Dr. Jeff Todd on Avoiding Litigation

[Intro Music]

[Ryan Weber] Welcome to another episode 10-Minute Tech Comm. I’m your host Dr. Ryan Weber from the University of Alabama in Huntsville and today I’m bringing you an interview with Dr. Jeff Todd, from Texas State University, San Marcos, and he’s talking to us about his article in the latest issue of the Journal of Technical Writing and Communication about avoiding litigation for product instructions and warnings. So, he’ll tell us how to avoid lawsuits as a technical communicator.

[Begin Interview]

[Weber] Alright well welcome to the podcast Jeff and thanks so much for agreeing to talk to me today. One of the things I wanted to ask you first, in your article you write that “A technical communicator should think first and foremost about how to prevent exposing his or her employer to the time expense and uncertainty of trial.” So to you what does this mean and how can a technical writer do this?

[Jeff Todd] You know having been both the technical communication world and then practicing law, I see how complex the law is. Right it has every state has laws, the federal system has laws. It takes three years of full-time graduate school, a bar exam, just to practice law, and so there’s so much that’s out there. There is an importance for technical communicators, especially those who are writing a product instructions and warnings to get it right. Because the law is so complex, I thought well is there any way I could distill it down, just focus on the most important parts, and I realized, “Well what do defense attorney’s do?” We look at what element can we defeat because most product liability claims are tort claims and those are elemental. And then when I teach even my law students, I say “Okay if you’re on the plaintiff side, you have to prove every element. If you’re on the defense side, you just have to disprove one.” And so, I thought that technical communication academics might also appreciate thinking like a defense attorney also right. Like instead of having to learn everything about the law, which is so huge, why not focus on one element, get really good with that and that can be the legal literacy you know that Hannah advocates. So, the example will be negligence, that’s the prime theory of tort law: duty, breach, cause and effect, approximate cause, and damages. Well the hardest for plaintiffs to prove is breach, so that’s the one that technical communicators should be aware of. Show that they acted reasonably, document you meeting with people, document research, you know just show that their behavior is reasonable, and breach can be defeated.

[Weber] So what you’re saying is that it’s harder for a plaintiff in a way than for the defense to prove in these tort claims it’s more difficult because the plaintiffs have to prove all the elements and the company only has to disprove one. So, the-

[Todd] That’s absolutely right. In fact so negligence has five elements. The plaintiff has the burden of proof and the burden of persuasion. That means you have to prove each of the five elements by a preponderance of the evidence. When it’s fraud, an even higher standard than that.

[Weber] Can you describe real quickly those five points of negligence? Again, I know you mentioned them just a moment ago, but can you give them to us one more time?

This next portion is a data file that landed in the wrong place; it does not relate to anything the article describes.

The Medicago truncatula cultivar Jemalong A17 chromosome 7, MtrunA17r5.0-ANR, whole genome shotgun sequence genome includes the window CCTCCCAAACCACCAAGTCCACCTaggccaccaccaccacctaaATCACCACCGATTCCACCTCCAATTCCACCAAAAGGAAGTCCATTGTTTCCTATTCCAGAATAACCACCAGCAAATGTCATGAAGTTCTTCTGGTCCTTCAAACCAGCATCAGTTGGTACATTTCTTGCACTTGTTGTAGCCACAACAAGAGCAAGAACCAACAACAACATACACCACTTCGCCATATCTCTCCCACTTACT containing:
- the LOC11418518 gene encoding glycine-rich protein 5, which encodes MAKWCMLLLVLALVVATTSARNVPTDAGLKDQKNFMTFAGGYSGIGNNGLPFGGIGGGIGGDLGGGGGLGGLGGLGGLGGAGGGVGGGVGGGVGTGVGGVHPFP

[Todd] Yeah sure. Negligence is the dominant theory of tort law because it can apply to any behavior that causes harm to person or property. It’s duty, breach of duty, cause and effect, approximate cause, and damages. Duty is a question of law. Everybody has a duty to behave reasonably right? To do things that won’t cause harm. The breach is the hardest one for plaintiffs to prove. They have to show that the defendant behaved unreasonably. So, what can technical communicators do to make sure they don’t breach a duty? Behave reasonably: document research, show that they’re following best practices, follow regulations or statues or even industry custom for writing warnings and writing instructions.

[Weber] And you had mentioned in your article that there are warnings to include and warnings to not include. So in other words, there’s a duty to instruct and warn but that doesn’t cover every conceivable warning, is that correct?

[Todd] Yeah, that’s correct, and this speaks for both negligence and the restatement. A lot of times-duty is a question oflaw. They can dismiss a cause of action if there’s no duty to warn or no duty to instruct and so for products to have an obvious danger, let me throw out a knife. Knives are sharp. You can cut yourself with a knife, right? But everyone knows that. That’s why knives don’t all say, “Caution sharp,” because people know this. And also uses and misuses. Now some misuses are foreseeable; people standing on chairs to reach high places.

[Weber] Right.

[Todd] But a lot of misuse, like if you have to circumvent safety features to turn a product on, that’s a fantastical misuse. So, there’s no duty to warn or to give instructions for obvious dangers or fantastical misuses. The point I want to make about that is if the technical communicator decides to give warnings or instructions about those, they are creating more opportunities for the warning to be inadequate. So, if there’s no duty to warn or to instruct, then don’t warn or instruct.

[Weber] Right.

[Todd] Leave that alone. And I think that’s a way of helping to reduce litigation is understanding obvious and what’s a fantastical misuse and then now it just comes down to rhetoric. What would a reasonable person do in a certain situation? What kind of language is going to reach the target audience for this particular product? And so forth.